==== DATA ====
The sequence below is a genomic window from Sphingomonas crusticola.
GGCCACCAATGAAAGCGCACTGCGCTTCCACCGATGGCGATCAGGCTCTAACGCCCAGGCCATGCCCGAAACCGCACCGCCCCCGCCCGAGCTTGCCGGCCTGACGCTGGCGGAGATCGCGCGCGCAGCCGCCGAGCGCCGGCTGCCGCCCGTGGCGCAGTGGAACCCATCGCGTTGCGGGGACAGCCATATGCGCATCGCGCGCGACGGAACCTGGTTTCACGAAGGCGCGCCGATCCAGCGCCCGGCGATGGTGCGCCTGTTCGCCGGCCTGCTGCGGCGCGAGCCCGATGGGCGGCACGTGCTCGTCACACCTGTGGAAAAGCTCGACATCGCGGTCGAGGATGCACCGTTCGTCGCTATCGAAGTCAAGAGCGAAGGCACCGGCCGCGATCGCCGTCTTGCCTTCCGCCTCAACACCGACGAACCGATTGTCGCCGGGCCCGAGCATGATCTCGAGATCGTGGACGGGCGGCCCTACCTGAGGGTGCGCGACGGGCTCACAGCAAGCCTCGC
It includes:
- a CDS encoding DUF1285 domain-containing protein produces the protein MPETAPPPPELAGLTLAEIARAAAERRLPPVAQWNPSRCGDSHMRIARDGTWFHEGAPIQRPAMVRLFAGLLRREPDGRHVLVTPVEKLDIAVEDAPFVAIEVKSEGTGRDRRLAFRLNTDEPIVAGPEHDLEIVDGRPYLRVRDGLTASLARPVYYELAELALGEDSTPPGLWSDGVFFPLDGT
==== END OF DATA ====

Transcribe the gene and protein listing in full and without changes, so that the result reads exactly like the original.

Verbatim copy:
The sequence below is a genomic window from Sphingomonas crusticola.
GGCCACCAATGAAAGCGCACTGCGCTTCCACCGATGGCGATCAGGCTCTAACGCCCAGGCCATGCCCGAAACCGCACCGCCCCCGCCCGAGCTTGCCGGCCTGACGCTGGCGGAGATCGCGCGCGCAGCCGCCGAGCGCCGGCTGCCGCCCGTGGCGCAGTGGAACCCATCGCGTTGCGGGGACAGCCATATGCGCATCGCGCGCGACGGAACCTGGTTTCACGAAGGCGCGCCGATCCAGCGCCCGGCGATGGTGCGCCTGTTCGCCGGCCTGCTGCGGCGCGAGCCCGATGGGCGGCACGTGCTCGTCACACCTGTGGAAAAGCTCGACATCGCGGTCGAGGATGCACCGTTCGTCGCTATCGAAGTCAAGAGCGAAGGCACCGGCCGCGATCGCCGTCTTGCCTTCCGCCTCAACACCGACGAACCGATTGTCGCCGGGCCCGAGCATGATCTCGAGATCGTGGACGGGCGGCCCTACCTGAGGGTGCGCGACGGGCTCACAGCAAGCCTCGC
It includes:
- a CDS encoding DUF1285 domain-containing protein produces the protein MPETAPPPPELAGLTLAEIARAAAERRLPPVAQWNPSRCGDSHMRIARDGTWFHEGAPIQRPAMVRLFAGLLRREPDGRHVLVTPVEKLDIAVEDAPFVAIEVKSEGTGRDRRLAFRLNTDEPIVAGPEHDLEIVDGRPYLRVRDGLTASLARPVYYELAELALGEDSTPPGLWSDGVFFPLDGT